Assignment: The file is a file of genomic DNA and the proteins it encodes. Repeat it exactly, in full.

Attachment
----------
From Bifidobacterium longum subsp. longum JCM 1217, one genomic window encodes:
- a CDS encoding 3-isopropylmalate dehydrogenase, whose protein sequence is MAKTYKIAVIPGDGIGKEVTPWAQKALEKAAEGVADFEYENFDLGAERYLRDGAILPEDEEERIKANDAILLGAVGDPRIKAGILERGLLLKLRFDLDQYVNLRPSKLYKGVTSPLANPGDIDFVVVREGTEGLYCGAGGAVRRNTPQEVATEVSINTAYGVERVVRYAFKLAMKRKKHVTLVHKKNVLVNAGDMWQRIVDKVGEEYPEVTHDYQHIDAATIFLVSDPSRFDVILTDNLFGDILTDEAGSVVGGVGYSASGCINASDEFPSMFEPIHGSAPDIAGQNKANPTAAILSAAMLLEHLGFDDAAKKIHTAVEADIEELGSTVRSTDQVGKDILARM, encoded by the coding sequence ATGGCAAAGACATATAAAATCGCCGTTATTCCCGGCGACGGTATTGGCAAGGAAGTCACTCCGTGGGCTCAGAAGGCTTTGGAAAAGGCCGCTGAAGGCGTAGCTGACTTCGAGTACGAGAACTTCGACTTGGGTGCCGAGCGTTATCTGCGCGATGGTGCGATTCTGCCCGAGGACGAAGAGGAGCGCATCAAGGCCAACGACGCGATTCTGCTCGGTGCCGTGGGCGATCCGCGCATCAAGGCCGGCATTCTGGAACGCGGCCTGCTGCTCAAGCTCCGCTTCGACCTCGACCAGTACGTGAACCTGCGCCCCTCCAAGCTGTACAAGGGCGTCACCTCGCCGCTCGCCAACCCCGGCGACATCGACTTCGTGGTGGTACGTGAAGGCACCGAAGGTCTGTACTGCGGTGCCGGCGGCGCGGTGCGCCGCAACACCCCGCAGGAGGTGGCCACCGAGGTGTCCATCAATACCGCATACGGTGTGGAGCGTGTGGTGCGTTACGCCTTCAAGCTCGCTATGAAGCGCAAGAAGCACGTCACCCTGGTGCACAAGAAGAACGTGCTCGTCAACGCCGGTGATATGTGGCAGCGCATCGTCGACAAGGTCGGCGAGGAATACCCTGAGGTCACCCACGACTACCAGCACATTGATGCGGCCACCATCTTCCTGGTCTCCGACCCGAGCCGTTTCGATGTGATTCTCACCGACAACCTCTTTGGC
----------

From Bifidobacterium longum subsp. longum JCM 1217, one genomic window encodes:
- a CDS encoding 3-isopropylmalate dehydrogenase, whose protein sequence is MAKTYKIAVIPGDGIGKEVTPWAQKALEKAAEGVADFEYENFDLGAERYLRDGAILPEDEEERIKANDAILLGAVGDPRIKAGILERGLLLKLRFDLDQYVNLRPSKLYKGVTSPLANPGDIDFVVVREGTEGLYCGAGGAVRRNTPQEVATEVSINTAYGVERVVRYAFKLAMKRKKHVTLVHKKNVLVNAGDMWQRIVDKVGEEYPEVTHDYQHIDAATIFLVSDPSRFDVILTDNLFGDILTDEAGSVVGGVGYSASGCINASDEFPSMFEPIHGSAPDIAGQNKANPTAAILSAAMLLEHLGFDDAAKKIHTAVEADIEELGSTVRSTDQVGKDILARM, encoded by the coding sequence ATGGCAAAGACATATAAAATCGCCGTTATTCCCGGCGACGGTATTGGCAAGGAAGTCACTCCGTGGGCTCAGAAGGCTTTGGAAAAGGCCGCTGAAGGCGTAGCTGACTTCGAGTACGAGAACTTCGACTTGGGTGCCGAGCGTTATCTGCGCGATGGTGCGATTCTGCCCGAGGACGAAGAGGAGCGCATCAAGGCCAACGACGCGATTCTGCTCGGTGCCGTGGGCGATCCGCGCATCAAGGCCGGCATTCTGGAACGCGGCCTGCTGCTCAAGCTCCGCTTCGACCTCGACCAGTACGTGAACCTGCGCCCCTCCAAGCTGTACAAGGGCGTCACCTCGCCGCTCGCCAACCCCGGCGACATCGACTTCGTGGTGGTACGTGAAGGCACCGAAGGTCTGTACTGCGGTGCCGGCGGCGCGGTGCGCCGCAACACCCCGCAGGAGGTGGCCACCGAGGTGTCCATCAATACCGCATACGGTGTGGAGCGTGTGGTGCGTTACGCCTTCAAGCTCGCTATGAAGCGCAAGAAGCACGTCACCCTGGTGCACAAGAAGAACGTGCTCGTCAACGCCGGTGATATGTGGCAGCGCATCGTCGACAAGGTCGGCGAGGAATACCCTGAGGTCACCCACGACTACCAGCACATTGATGCGGCCACCATCTTCCTGGTCTCCGACCCGAGCCGTTTCGATGTGATTCTCACCGACAACCTCTTTGGC